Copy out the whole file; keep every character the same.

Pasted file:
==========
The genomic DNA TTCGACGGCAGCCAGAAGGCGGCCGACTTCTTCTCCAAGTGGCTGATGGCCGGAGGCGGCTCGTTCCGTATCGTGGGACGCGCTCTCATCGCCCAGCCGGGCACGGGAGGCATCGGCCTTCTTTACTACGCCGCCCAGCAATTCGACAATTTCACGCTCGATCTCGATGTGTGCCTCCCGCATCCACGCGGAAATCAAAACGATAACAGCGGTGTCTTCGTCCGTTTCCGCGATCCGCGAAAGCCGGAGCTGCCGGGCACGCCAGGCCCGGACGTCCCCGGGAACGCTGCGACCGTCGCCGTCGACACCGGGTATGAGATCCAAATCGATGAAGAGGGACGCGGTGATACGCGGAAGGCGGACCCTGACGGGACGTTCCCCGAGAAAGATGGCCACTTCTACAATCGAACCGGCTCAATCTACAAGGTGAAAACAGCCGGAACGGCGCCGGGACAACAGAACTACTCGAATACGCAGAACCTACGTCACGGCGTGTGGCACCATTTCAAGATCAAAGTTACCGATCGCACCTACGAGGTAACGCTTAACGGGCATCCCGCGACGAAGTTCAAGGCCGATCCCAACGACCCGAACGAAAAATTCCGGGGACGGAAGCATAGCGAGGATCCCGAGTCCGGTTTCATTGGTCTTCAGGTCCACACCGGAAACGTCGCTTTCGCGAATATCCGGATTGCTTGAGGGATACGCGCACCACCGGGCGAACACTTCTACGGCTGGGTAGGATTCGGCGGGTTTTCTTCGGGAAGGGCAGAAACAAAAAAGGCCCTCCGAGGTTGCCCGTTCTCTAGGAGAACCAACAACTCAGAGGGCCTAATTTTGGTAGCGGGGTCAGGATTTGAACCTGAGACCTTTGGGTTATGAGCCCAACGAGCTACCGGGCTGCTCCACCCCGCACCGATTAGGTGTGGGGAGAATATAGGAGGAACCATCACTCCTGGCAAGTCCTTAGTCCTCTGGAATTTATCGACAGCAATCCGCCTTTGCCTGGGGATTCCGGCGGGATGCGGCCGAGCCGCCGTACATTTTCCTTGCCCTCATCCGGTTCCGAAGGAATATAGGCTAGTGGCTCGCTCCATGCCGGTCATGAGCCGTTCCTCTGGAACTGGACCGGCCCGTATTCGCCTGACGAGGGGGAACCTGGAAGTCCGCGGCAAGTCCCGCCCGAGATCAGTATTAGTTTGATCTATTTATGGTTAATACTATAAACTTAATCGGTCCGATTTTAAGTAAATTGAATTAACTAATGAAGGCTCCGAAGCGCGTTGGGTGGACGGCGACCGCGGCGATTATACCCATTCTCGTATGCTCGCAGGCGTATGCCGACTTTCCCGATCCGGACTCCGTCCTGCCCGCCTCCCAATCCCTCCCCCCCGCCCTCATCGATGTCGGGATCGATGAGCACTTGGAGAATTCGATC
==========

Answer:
The genomic DNA TTCGACGGCAGCCAGAAGGCGGCCGACTTCTTCTCCAAGTGGCTGATGGCCGGAGGCGGCTCGTTCCGTATCGTGGGACGCGCTCTCATCGCCCAGCCGGGCACGGGAGGCATCGGCCTTCTTTACTACGCCGCCCAGCAATTCGACAATTTCACGCTCGATCTCGATGTGTGCCTCCCGCATCCACGCGGAAATCAAAACGATAACAGCGGTGTCTTCGTCCGTTTCCGCGATCCGCGAAAGCCGGAGCTGCCGGGCACGCCAGGCCCGGACGTCCCCGGGAACGCTGCGACCGTCGCCGTCGACACCGGGTATGAGATCCAAATCGATGAAGAGGGACGCGGTGATACGCGGAAGGCGGACCCTGACGGGACGTTCCCCGAGAAAGATGGCCACTTCTACAATCGAACCGGCTCAATCTACAAGGTGAAAACAGCCGGAACGGCGCCGGGACAACAGAACTACTCGAATACGCAGAACCTACGTCACGGCGTGTGGCACCATTTCAAGATCAAAGTTACCGATCGCACCTACGAGGTAACGCTTAACGGGCATCCCGCGACGAAGTTCAAGGCCGATCCCAACGACCCGAACGAAAAATTCCGGGGACGGAAGCATAGCGAGGATCCCGAGTCCGGTTTCATTGGTCTTCAGGTCCACACCGGAAACGTCGCTTTCGCGAATATCCGGATTGCTTGAGGGATACGCGCACCACCGGGCGAACACTTCTACGGCTGGGTAGGATTCGGCGGGTTTTCTTCGGGAAGGGCAGAAACAAAAAAGGCCCTCCGAGGTTGCCCGTTCTCTAGGAGAACCAACAACTCAGAGGGCCTAATTTTGGTAGCGGGGTCAGGATTTGAACCTGAGACCTTTGGGTTATGAGCCCAACGAGCTACCGGGCTGCTCCACCCCGCACCGATTAGGTGTGGGGAGAATATAGGAGGAACCATCACTCCTGGCAAGTCCTTAGTCCTCTGGAATTTATCGACAGCAATCCGCCTTTGCCTGGGGATTCCGGCGGGATGCGGCCGAGCCGCCGTACATTTTCCTTGCCCTCATCCGGTTCCGAAGGAATATAGGCTAGTGGCTCGCTCCATGCCGGTCATGAGCCGTTCCTCTGGAACTGGACCGGCCCGTATTCGCCTGACGAGGGGGAACCTGGAAGTCCGCGGCAAGTCCCGCCCGAGATCAGTATTAGTTTGATCTATTTATGGTTAATACTATAAACTTAATCGGTCCGATTTTAAGTAAATTGAATTAACTAATGAAGGCTCCGAAGCGCGTTGGGTGGACGGCGACCGCGGCGATTATACCCATTCTCGTATGCTCGCAGGCGTATGCCGACTTTCCCGATCCGGACTCCGTCCTGCCCGCCTCCCAATCCCTCCCCCCCGCCCTCATCGATGTCGGGATCGATGAGCACTTGGAGAATTCGATC